POPCORN: A MATTER OF SURVIVAL
Late afternoon clouds dimmed the sky over the brick crumble and wood rot of late 19th century buildings in the old part of Omaha. The few people on the street had been delayed inside by activity or interest and now hurried past dark places where others, unseen, might wait.
Inside Just's Market the light was harsh on aisles of goods. A woman, about fifty, fingered a geranium reduced to half price. Bud leaves fell to the floor. She looked through the window. Her eyes grew wide. She left without making a purchase.
At the checkout, Andrew Just tapped out the prices of a customer's selections: bananas stiff and atheistically pale, grapes like large knots in a green rope, macaroni in a box, meat in a can.
"Robbery," the shiny-faced man with overactive oil glands complained. "The street isn't the only place you get robbed." He took a hand from where hair would be, if he had any, and poked around for his wallet. "May as well give it to you as the next guy," he reasoned sourly. "One way or another, it's gone!" As he fumbled, he told a story. "Three weeks ago, my Aunt Mary was struck down for her purse. Right in front of her apartment building. $132. Poor old woman, proud that she is, she's been living on canned soup for years. She's eating better now in the hospital." He threw down the bills in disgust as if the problems of society fell squarely upon the redheaded man with the immediate claim.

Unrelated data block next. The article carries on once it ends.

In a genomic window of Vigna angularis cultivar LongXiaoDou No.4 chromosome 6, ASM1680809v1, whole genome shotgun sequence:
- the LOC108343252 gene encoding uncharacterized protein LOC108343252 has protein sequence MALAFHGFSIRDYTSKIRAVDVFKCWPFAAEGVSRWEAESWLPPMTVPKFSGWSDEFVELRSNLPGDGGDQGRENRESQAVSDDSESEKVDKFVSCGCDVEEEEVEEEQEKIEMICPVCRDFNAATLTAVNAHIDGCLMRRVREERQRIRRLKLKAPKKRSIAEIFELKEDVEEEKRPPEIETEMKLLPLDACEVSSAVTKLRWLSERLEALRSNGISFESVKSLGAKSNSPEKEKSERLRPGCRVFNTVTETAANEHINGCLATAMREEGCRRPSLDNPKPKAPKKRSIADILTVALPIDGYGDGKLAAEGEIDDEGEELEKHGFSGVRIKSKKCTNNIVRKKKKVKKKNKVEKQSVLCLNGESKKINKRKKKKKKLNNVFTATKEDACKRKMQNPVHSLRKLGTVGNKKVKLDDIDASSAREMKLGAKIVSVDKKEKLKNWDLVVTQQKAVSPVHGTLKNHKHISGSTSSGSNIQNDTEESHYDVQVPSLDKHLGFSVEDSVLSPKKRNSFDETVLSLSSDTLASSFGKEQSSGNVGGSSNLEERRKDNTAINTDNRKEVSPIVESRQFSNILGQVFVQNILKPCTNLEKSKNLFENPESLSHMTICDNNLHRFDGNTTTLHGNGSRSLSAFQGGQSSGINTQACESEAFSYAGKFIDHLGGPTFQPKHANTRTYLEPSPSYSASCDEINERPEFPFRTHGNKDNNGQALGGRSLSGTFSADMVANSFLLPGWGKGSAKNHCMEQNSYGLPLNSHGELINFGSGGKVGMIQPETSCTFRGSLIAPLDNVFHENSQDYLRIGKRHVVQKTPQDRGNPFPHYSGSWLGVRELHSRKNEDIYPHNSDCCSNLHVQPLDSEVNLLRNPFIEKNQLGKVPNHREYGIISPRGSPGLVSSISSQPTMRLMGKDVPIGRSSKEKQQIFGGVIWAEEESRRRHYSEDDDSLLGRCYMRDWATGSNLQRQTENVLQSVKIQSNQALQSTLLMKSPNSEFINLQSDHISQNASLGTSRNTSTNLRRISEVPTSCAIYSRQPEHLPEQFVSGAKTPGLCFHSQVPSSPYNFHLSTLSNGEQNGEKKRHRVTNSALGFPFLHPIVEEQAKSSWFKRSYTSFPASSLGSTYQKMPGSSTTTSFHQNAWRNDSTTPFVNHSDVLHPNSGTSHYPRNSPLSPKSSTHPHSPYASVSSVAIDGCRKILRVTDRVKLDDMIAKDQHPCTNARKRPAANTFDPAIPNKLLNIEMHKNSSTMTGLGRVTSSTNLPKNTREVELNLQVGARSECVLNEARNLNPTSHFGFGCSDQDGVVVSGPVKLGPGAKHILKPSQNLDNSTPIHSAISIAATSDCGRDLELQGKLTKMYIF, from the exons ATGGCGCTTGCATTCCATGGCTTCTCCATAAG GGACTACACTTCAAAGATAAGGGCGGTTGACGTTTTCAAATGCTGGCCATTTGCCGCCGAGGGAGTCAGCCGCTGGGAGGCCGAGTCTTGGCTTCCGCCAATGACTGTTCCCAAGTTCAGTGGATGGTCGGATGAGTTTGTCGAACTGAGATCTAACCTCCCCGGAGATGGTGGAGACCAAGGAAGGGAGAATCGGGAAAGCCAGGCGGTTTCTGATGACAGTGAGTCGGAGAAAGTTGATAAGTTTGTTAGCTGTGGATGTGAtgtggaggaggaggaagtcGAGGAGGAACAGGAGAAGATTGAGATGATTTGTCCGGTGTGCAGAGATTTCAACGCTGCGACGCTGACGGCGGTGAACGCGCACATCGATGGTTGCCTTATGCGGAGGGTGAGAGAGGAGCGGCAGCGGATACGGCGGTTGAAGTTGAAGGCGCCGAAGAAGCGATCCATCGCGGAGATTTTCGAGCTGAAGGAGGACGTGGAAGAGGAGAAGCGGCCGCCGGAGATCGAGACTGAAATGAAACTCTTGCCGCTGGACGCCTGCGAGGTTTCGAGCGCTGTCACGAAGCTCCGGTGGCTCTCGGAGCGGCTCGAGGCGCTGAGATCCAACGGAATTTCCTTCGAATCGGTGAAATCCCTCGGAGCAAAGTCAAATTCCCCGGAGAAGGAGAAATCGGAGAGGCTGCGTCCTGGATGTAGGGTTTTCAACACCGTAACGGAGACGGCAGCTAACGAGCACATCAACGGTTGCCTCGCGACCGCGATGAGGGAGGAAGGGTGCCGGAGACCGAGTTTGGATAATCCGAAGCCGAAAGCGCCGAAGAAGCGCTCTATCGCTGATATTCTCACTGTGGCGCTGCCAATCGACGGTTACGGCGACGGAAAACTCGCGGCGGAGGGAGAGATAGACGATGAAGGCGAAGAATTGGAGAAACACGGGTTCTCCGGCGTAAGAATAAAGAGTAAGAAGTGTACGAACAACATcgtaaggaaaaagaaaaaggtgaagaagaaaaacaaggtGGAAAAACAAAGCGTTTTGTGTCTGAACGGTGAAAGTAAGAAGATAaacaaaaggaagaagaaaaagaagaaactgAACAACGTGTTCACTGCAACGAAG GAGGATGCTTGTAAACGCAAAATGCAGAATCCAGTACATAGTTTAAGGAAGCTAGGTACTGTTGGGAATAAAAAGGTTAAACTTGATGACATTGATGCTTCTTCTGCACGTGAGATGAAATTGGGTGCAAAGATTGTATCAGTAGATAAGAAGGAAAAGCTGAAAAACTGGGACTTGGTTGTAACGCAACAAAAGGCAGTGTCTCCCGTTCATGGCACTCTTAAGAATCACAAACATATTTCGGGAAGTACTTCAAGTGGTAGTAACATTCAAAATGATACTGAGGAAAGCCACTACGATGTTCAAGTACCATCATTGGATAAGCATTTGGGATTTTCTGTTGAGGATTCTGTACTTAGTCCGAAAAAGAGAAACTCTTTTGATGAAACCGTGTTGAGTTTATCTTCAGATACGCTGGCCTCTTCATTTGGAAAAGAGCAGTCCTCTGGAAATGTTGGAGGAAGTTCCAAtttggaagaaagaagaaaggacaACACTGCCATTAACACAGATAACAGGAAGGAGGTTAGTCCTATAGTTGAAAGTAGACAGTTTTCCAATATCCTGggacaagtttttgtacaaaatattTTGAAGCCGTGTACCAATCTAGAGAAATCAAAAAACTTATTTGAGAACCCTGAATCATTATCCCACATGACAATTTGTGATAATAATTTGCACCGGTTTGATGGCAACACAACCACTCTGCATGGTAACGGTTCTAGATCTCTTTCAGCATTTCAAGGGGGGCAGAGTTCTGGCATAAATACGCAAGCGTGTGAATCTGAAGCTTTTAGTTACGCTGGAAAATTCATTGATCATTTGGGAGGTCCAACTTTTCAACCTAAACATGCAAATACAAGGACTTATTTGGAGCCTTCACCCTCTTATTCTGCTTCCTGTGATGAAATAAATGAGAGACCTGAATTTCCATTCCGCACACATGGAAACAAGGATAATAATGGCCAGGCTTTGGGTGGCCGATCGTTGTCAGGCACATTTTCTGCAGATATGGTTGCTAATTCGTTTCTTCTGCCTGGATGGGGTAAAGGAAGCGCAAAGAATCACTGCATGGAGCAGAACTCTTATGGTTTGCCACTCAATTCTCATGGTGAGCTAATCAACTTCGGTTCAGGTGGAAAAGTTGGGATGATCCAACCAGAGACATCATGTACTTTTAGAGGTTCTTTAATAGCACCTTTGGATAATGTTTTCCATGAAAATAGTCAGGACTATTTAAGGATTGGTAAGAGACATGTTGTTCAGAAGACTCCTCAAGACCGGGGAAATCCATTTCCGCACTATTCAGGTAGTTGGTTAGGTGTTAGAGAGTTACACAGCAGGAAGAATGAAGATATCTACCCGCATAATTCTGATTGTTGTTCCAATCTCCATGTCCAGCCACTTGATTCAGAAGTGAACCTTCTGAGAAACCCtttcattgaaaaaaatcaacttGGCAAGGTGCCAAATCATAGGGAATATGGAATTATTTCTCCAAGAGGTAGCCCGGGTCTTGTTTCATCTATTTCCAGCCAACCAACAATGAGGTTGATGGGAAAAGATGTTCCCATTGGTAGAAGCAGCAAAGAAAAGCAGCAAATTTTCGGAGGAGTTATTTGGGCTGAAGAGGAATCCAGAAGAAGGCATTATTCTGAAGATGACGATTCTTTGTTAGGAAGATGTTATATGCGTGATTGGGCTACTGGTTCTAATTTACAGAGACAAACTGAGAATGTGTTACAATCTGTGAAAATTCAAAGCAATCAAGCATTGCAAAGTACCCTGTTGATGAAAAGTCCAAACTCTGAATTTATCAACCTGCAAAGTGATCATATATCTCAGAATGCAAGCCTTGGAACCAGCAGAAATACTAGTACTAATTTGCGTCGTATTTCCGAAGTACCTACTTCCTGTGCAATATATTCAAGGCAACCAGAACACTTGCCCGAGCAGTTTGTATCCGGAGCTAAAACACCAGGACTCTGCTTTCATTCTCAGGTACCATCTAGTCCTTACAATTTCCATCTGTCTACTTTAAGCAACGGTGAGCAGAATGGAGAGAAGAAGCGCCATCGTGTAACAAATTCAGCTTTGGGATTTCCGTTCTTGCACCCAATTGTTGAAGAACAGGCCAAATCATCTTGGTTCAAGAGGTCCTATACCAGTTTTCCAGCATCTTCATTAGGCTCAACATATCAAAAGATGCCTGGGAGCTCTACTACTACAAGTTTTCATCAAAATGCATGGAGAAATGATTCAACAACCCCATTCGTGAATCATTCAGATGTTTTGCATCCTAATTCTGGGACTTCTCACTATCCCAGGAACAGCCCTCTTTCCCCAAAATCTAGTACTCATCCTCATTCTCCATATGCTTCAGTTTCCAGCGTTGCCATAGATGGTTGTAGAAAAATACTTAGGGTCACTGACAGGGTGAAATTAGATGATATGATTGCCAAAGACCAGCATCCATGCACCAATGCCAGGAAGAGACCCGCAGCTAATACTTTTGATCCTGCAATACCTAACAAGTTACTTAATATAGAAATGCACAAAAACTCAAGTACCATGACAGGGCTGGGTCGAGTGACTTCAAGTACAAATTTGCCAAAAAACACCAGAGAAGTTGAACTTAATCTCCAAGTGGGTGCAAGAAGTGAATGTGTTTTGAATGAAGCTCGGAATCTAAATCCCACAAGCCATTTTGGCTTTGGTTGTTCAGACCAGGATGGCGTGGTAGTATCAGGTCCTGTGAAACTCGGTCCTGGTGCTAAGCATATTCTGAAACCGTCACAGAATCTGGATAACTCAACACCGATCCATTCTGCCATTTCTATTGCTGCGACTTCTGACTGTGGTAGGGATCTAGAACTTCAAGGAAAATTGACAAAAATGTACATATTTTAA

As if an apology or consolation, or for lack of better response, the freckled checker smiled, then turned to tally the merchandise of a dark-skinned woman with bead-and-shell jewelry at her neck, ears and wrists. She hugged to her chest a large handbag made of a peculiar woven material, and it shifted to the shape of her advanced stage of pregnancy.
"Hello again," the cashier said with obvious recognition though he could not, or did not use her name. He slid the merchandise past his register: milk, cheese, overripe peaches and a sack of popcorn. "You must really like popcorn," he observed. "Your other purchases vary, but you always buy popcorn."
"Popcorn is bad for the stomach," she replied.
"For a child then," he said conversationally.
"My only child is with me." She patted the huge stomach. "I buy it for the rats," she said matter-of-factly.